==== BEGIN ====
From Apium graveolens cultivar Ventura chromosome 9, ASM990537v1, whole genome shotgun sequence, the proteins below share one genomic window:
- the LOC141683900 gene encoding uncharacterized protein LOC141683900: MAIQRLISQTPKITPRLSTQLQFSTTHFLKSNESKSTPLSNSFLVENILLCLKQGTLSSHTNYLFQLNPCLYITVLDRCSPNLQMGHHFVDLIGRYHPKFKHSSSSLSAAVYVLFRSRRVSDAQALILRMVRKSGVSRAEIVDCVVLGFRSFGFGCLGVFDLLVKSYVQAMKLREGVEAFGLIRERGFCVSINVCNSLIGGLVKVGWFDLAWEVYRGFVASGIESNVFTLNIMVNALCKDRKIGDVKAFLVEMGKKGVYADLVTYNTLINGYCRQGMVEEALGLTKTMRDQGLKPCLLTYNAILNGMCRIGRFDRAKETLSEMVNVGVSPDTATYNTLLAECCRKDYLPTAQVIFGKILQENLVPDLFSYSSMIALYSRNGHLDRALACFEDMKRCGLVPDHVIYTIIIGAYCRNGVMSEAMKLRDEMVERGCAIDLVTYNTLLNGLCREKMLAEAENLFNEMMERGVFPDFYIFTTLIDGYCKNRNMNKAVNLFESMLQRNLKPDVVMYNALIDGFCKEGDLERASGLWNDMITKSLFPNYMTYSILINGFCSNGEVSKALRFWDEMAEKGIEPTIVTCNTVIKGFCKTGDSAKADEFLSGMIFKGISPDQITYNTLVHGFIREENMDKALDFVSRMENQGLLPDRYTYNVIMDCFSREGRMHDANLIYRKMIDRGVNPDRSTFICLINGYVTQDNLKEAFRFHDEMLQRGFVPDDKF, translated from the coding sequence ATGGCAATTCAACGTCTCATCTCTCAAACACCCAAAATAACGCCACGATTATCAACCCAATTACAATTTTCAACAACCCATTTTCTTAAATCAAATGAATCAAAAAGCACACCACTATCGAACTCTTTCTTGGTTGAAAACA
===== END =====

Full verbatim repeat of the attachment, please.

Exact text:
From Apium graveolens cultivar Ventura chromosome 9, ASM990537v1, whole genome shotgun sequence, the proteins below share one genomic window:
- the LOC141683900 gene encoding uncharacterized protein LOC141683900: MAIQRLISQTPKITPRLSTQLQFSTTHFLKSNESKSTPLSNSFLVENILLCLKQGTLSSHTNYLFQLNPCLYITVLDRCSPNLQMGHHFVDLIGRYHPKFKHSSSSLSAAVYVLFRSRRVSDAQALILRMVRKSGVSRAEIVDCVVLGFRSFGFGCLGVFDLLVKSYVQAMKLREGVEAFGLIRERGFCVSINVCNSLIGGLVKVGWFDLAWEVYRGFVASGIESNVFTLNIMVNALCKDRKIGDVKAFLVEMGKKGVYADLVTYNTLINGYCRQGMVEEALGLTKTMRDQGLKPCLLTYNAILNGMCRIGRFDRAKETLSEMVNVGVSPDTATYNTLLAECCRKDYLPTAQVIFGKILQENLVPDLFSYSSMIALYSRNGHLDRALACFEDMKRCGLVPDHVIYTIIIGAYCRNGVMSEAMKLRDEMVERGCAIDLVTYNTLLNGLCREKMLAEAENLFNEMMERGVFPDFYIFTTLIDGYCKNRNMNKAVNLFESMLQRNLKPDVVMYNALIDGFCKEGDLERASGLWNDMITKSLFPNYMTYSILINGFCSNGEVSKALRFWDEMAEKGIEPTIVTCNTVIKGFCKTGDSAKADEFLSGMIFKGISPDQITYNTLVHGFIREENMDKALDFVSRMENQGLLPDRYTYNVIMDCFSREGRMHDANLIYRKMIDRGVNPDRSTFICLINGYVTQDNLKEAFRFHDEMLQRGFVPDDKF, translated from the coding sequence ATGGCAATTCAACGTCTCATCTCTCAAACACCCAAAATAACGCCACGATTATCAACCCAATTACAATTTTCAACAACCCATTTTCTTAAATCAAATGAATCAAAAAGCACACCACTATCGAACTCTTTCTTGGTTGAAAACA